Wednesday 31 May 2023

What's Wrong With... The Seeds of Doom

The Doctor wields a gun and throws punches. The tone of this story sits awkwardly alongside the other early Tom Baker stories. Douglas Camfield liked his military / action stories, as well as those Euston Films crime dramas - and it feels like he's imported that sort of feel into this.
The Doctor far too quickly opts for the RAF bombing solution - when he has usually been scathing of military responses.
Criticised by Mary Whitehouse for recent violent incidents in the series, Robert Holmes claimed it wasn't as if they were teaching kids how to make Molotov Cocktails. What do we see being made and used here...?

The Krynoid pods travel in pairs, and can be located only a few feet from each other despite having been buried for years. We don't know how long - there's talk of when Antarctica was covered in vegetation thousands of years ago, but that's when the scientists think the pod is native. It may only have arrived days or weeks ago - especially when it is found so high in the ice layer.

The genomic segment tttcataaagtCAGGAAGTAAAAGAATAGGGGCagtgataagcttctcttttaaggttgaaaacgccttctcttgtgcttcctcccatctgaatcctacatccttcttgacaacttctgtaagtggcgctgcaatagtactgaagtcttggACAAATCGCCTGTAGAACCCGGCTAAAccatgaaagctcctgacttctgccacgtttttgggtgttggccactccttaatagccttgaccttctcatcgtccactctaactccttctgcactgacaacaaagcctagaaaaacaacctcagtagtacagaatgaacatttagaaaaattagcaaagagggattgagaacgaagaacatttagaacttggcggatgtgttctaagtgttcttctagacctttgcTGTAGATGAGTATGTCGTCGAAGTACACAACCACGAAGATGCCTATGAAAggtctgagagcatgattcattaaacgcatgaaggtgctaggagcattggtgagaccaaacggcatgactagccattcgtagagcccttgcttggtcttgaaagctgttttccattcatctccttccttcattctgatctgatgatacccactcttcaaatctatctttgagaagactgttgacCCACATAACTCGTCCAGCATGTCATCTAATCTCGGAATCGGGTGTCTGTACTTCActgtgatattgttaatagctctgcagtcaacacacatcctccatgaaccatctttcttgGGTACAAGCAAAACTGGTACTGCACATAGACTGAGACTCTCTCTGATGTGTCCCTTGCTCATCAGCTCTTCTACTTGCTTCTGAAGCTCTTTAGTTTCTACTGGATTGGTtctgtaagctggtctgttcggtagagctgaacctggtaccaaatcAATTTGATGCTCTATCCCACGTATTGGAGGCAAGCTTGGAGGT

Irrespective of how long they've been there - how do they manage to retain such close proximity? From an evolutionary standpoint, why pair up when the adult Krynoid can self-germinate? Wouldn't two of them actually compete, with only half the available food supply for each? Or is one simply a back-up, in case the first is destroyed?
The Doctor knows enough about them to find the second pod - yet he doesn't know anything else about their origins (he only speculates on their planet being volcanically active) and never tells us anything useful like why - and how - they travel in pairs.

By digging up the second pod, the Doctor directly triggers all the death and destruction of Episodes 3 - 6. If he had just left it where it was, and quietly collected it later on, only the base personnel would have been killed (as a result of their own actions before he got there anyway). Scorby and Keeler would have still turned up, but may have simply left empty-handed, or with the opened pod for Chase at best. They might still have blown up the base to hide their tracks, but everything that happens in England is down to the Doctor.

Major Beresford. Just how long has he been serving with UNIT that he ridicules the Doctor's warnings?